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The Rise and Fall of Art Forum Berlin
by Mara Goldwyn


Once upon a time, there was big art fair in Berlin. It was called Art Forum. In its 15th edition last year, it showed more than 200 artists from ninety-four galleries, and 40,000 people came to see it. In Berlin's flailing economy, it seemed like the path to a pot of gold: the title of European Art Capital. And over the past decade, as this giant beanstalk of a fair grew and grew and grew, a number of other events sprouted around it, too.

abc (Art Berlin Contemporary), the largest of them, didn't consider itself a fair, but rather a “hybrid between a fair and a curated exhibition.” Others also defined themselves through their difference from Art Forum—more independent, misunderstood... “emerging.” Preview: The Emerging Art Fair, claimed to show a whole “new generation of artists,” while Berliner Liste and Berliner Kunst Salon were an “alternative art fair” and “an avant-garde, sometimes experimental alternative to Art Forum,” respectively.

This year however, the fair was suddenly canceled. The alternatives seem to have cannibalized the main event. Or to belabor and confuse our original metaphor, the giant beanstalk fell, and the sprouts have taken over.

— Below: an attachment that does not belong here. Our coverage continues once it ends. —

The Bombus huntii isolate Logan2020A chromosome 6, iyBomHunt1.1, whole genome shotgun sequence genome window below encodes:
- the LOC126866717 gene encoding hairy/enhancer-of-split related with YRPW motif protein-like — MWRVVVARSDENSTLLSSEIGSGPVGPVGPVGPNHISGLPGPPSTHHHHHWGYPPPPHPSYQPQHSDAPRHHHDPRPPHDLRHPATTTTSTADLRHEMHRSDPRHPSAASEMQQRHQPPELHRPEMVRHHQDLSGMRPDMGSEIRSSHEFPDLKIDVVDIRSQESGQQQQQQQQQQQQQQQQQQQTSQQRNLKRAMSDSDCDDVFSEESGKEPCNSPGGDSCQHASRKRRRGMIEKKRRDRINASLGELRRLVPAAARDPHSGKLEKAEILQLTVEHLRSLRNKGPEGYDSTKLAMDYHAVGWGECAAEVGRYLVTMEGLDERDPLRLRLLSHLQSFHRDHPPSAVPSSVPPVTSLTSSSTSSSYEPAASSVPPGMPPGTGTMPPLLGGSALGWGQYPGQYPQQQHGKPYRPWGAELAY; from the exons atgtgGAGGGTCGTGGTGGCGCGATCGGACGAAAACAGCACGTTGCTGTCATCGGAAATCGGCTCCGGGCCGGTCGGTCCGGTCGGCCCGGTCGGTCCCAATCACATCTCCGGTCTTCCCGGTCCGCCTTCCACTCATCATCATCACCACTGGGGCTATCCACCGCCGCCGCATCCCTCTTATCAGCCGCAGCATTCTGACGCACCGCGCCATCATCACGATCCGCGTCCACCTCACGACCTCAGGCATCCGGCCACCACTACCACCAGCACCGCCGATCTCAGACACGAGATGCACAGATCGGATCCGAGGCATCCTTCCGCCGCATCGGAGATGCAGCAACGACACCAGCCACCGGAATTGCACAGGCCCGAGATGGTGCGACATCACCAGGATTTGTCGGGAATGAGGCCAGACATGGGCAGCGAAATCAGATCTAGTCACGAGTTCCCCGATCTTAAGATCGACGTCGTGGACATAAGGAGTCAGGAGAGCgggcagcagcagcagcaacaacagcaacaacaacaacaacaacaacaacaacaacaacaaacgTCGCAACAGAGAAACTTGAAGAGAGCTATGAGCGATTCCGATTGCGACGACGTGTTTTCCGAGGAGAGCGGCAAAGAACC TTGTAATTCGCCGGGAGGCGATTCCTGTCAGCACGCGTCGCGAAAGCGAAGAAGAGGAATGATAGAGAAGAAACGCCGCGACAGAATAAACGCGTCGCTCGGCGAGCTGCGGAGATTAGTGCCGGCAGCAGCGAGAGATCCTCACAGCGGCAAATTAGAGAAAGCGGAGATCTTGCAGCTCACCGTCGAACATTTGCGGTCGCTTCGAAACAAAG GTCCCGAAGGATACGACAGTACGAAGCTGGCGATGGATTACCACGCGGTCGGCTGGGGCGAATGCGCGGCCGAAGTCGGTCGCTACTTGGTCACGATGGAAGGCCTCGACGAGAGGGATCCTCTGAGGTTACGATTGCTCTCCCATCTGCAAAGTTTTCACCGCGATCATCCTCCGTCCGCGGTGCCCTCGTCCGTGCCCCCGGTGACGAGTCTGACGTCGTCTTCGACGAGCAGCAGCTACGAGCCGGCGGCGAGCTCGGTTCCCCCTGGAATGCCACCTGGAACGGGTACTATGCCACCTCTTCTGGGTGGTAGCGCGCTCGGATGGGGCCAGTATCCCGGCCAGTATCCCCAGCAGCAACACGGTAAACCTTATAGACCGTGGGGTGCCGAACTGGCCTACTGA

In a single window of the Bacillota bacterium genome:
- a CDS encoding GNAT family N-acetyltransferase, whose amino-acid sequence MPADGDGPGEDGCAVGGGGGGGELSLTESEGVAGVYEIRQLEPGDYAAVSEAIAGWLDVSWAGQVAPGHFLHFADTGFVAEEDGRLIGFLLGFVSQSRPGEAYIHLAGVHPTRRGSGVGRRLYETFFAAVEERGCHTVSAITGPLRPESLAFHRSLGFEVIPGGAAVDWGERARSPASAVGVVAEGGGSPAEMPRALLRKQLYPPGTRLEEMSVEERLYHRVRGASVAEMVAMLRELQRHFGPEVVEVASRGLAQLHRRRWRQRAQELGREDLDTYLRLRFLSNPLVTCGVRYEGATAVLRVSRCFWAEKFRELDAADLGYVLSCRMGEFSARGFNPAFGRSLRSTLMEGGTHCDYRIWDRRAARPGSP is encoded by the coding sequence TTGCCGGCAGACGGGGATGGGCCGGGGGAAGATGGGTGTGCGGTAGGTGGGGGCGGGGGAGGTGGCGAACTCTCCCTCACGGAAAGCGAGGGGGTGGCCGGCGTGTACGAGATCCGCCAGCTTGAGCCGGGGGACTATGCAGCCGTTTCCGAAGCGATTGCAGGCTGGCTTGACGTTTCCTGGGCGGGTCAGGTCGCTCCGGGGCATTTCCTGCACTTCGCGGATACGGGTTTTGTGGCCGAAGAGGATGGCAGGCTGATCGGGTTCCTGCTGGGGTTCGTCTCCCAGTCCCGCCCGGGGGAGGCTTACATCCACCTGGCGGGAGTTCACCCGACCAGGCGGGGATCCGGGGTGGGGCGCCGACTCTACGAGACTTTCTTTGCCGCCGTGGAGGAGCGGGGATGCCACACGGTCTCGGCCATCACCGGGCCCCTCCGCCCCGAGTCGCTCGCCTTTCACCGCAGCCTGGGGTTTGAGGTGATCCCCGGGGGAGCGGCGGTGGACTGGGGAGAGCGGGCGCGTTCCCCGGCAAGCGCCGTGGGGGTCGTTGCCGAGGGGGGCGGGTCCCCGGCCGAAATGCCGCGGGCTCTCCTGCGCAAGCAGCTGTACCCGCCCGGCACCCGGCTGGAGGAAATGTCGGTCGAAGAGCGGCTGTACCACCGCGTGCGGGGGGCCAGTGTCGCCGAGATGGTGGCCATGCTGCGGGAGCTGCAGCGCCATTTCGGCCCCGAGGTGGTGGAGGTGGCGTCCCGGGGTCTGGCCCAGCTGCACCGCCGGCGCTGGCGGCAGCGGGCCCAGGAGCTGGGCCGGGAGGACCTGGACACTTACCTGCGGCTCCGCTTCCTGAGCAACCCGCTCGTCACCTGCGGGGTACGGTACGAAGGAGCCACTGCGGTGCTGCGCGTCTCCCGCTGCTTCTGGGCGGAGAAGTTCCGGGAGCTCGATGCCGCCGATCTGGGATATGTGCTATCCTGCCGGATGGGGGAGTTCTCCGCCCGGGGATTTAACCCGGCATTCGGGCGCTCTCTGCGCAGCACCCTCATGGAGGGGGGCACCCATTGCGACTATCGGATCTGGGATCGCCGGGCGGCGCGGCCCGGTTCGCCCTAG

(Image:  Marie-Jo Lafontaine 'Dance the world', 2008. Courtesy Galerie Samuelis Baumgarte, Bielefeld, and Art Forum Berlin)

Earlier this year, abc entered into negotiations with Art Forum to potentially merge. According to a press release from Art Forum organizer Messe Berlin GmbH, the consortium of galleries behind abc had “complained that Art Forum was entering into competiton” with their event, and had considered coming together with their rival to establish an unprecedented mega-fair.

But Art Forum, awkwardly scheduled between London's Frieze and Paris' FIAC, had the wrong dates in abc's eyes, and there were some discrepencies in terms of “respective responsibilities,” according to the same press release. By the end of May, Art Forum was dead, and no one seemed particularly surprised.

What do observers think about this gaping hole in the Berlin fall contemporary art itinerary?

“Damn straight embarassing”, said Despina Stokou, a self-proclaimed ARTATOR (artist-curator), who created Bpigs—a humorous guide for artist-run and independent projects—out of what she perceived to be an exclusivity and “stiffness” in the art scene. “I don't think it will affect anything though, and I do believe it will start again soon. Germans are all for efficiency,” she added.

Monica Salazar, founding director of Berlin Art Link, an online magazine and travel service for Berlin Art Week, thought it a bit of a shame. “It's weird, and it's sad. It wasn't a bad fair,” she commented. “And it was a really needed thing if Berlin is [supposed to be] an art capital of the world, or at least of Europe.

“If you don't have a major art fair, it takes away a lot of credibility from saying this is a major art city,” she continued. “We're losing out on a lot of marketing for the art scene that was there for so long. I mean, the events are still going on, but centered around what?”

Artist and Preview co-director Ralf Schmitt also thought the absence of Art Forum could do no good for the city's image.